The other way we know that they are not [getting the best] is through anecdotal evidence. There are some pretty terrible stories of people receiving care in aged-care facilities that the staff may believe [is] good but in fact they haven’t been keeping up to date with the latest developments in palliative care or their educational program hasn’t really contained a lot of palliative care in the first place, which is always a problem.

Another way we can tell that not enough people who should be receiving palliative care [are getting it] is through the ABS stats on the number of people [who have died] in Australia, which isn’t just old people obviously.

We know that in 2011 there were about 147,000 people who died in Australia. And going on the latest research that’s been done of developed countries, that tell us that about 107,000 people would have benefitted from access to palliative care.

Yet the AIHW stats tell us there were only just over 33,000 hospital separations for people receiving palliative care. That’s inpatient don’t forget – so we have to assume there was also quite a bit delivered in the community.  But even if you are generous, you are still seeing that half the people who could have benefitted from palliative care didn’t receive it. They didn’t have access.

NR: What can the industry do to bridge this gap?

YL: I think the industry needs to absolutely insist that every single person working in aged care is well educated in all aspects of palliative care. They also need to adopt more programs that prepare everybody in the facility for resident death.

At the moment, death can come as quite a surprise both for the staff and for other residents and the family. [The idea is to] think about whether you’d be surprised [if a person] died – and then put plans in place so that everybody is aware and can plan for that death. There are a number of programs that support that kind of planning.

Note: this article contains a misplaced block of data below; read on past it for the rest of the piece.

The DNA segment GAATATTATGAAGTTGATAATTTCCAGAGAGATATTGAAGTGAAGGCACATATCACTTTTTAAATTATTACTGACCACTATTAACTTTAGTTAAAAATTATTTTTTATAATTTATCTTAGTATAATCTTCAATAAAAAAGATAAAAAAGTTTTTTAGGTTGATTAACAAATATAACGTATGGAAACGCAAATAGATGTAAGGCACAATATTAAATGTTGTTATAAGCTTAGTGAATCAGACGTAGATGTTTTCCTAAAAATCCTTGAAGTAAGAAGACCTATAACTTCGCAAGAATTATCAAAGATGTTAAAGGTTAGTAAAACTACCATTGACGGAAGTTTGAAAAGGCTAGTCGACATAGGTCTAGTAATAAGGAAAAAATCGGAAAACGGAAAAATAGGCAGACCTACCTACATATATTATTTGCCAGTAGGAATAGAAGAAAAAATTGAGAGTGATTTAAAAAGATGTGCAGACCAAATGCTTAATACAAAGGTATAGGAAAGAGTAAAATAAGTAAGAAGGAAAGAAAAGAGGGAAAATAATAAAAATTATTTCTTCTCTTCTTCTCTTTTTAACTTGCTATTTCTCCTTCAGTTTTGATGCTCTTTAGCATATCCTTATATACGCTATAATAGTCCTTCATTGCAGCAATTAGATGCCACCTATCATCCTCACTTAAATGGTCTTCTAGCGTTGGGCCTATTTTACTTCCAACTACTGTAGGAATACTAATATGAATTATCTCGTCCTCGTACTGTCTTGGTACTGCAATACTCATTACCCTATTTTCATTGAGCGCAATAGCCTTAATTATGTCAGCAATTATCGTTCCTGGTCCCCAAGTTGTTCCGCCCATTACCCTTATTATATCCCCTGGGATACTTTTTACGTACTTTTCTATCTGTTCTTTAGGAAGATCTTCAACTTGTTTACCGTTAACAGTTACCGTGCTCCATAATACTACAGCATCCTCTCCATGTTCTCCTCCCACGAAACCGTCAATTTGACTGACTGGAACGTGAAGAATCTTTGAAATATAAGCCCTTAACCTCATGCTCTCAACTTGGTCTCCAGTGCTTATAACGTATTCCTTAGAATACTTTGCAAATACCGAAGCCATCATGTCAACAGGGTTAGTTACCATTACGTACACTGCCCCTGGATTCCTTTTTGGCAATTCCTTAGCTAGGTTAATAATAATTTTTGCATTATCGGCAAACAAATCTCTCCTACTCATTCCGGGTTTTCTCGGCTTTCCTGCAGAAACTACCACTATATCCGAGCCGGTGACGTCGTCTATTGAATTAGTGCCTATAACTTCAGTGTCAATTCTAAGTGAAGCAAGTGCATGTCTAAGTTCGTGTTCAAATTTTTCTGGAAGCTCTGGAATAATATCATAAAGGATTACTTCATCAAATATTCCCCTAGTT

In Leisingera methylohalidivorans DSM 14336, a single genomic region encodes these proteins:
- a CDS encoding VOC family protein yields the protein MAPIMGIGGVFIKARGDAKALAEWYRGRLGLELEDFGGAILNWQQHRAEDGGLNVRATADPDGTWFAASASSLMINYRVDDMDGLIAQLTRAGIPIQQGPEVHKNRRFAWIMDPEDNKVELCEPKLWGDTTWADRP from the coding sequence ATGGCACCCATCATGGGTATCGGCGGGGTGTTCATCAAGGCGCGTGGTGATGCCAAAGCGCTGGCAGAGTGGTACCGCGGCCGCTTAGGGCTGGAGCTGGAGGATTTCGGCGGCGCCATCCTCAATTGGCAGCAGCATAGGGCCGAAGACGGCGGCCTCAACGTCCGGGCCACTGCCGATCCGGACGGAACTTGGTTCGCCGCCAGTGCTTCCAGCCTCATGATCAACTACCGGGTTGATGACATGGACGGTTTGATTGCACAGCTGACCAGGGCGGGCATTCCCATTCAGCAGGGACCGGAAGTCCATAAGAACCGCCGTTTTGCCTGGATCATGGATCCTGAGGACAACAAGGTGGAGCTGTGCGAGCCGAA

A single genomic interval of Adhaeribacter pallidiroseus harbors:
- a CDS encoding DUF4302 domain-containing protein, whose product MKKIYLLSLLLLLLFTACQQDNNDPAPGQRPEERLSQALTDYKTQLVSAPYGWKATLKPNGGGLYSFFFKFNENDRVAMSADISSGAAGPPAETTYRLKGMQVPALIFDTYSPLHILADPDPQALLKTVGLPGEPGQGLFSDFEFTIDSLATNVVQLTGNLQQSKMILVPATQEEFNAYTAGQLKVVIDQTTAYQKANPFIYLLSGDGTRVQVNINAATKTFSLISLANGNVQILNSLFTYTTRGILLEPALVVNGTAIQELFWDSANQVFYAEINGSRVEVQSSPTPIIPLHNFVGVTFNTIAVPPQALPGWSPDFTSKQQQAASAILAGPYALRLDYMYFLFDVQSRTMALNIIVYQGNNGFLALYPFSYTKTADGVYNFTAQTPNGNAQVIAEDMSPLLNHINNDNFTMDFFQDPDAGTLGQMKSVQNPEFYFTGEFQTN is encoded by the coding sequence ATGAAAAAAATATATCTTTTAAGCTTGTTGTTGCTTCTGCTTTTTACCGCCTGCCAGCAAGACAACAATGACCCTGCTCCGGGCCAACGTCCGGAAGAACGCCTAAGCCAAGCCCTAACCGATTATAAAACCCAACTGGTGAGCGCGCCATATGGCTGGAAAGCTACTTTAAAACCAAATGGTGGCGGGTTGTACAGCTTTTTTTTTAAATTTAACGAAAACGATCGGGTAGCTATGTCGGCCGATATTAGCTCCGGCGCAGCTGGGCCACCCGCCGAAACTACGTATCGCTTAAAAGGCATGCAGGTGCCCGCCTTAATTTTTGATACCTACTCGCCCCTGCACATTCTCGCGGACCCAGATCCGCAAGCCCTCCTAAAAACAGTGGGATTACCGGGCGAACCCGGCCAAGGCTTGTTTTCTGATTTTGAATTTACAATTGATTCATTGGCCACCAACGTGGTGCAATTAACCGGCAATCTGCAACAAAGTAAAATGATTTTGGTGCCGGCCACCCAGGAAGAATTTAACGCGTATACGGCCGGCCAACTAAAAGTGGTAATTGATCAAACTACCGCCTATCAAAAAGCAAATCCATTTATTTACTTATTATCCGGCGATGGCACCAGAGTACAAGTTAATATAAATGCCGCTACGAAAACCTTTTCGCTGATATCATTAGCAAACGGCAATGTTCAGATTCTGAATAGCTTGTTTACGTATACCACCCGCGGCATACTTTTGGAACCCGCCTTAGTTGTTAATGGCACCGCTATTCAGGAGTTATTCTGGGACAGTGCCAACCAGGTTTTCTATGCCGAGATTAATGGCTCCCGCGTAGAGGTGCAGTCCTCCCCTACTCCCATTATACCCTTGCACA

One of them has been developed in north-western Tasmania and has now been rolled out in Melbourne and Adelaide as well, called Living Well, Dying Well. It is based on the Gold Standards Framework from Britain and very well adapted to Australian aged-care conditions.

Another thing that will help is having advance care plans in place. If we can encourage people – and it’s voluntary, you can’t force someone to have an advanced care plan – to think about what they want at the end of life and make sure that staff understand what’s appropriate, that it’s not always appropriate to rush people off to hospital. In some cases yes, it is important, but in a lot of cases it is definitely not. It is more important that you keep them in their own home, keep them comfortable and allow them to die a natural death.

NR: What are the most detrimental effects for someone if they don’t receive palliative care?

YL: One is the person’s pain and other symptoms may not be well controlled – we would hate to think people weren’t receiving the care they could be receiving.

Another problem is that they may be sent to the emergency department and have very aggressive treatment, which is really unnecessary and inappropriate in their circumstances. It could be that the situation of their death is quite traumatic for their family and loved ones. Even for the staff – if someone is in pain and that pain isn’t being well managed that can be really traumatic for those around them.

And not only to the extent that they are conscious their loved one’s in pain but also they can feel great guilt afterwards that they weren’t able to make things better.

Put simply, palliative care is a human right and we should be doing everything we can to ensure that everybody who needs palliative care receives [it] in the location of their choice as much as possible.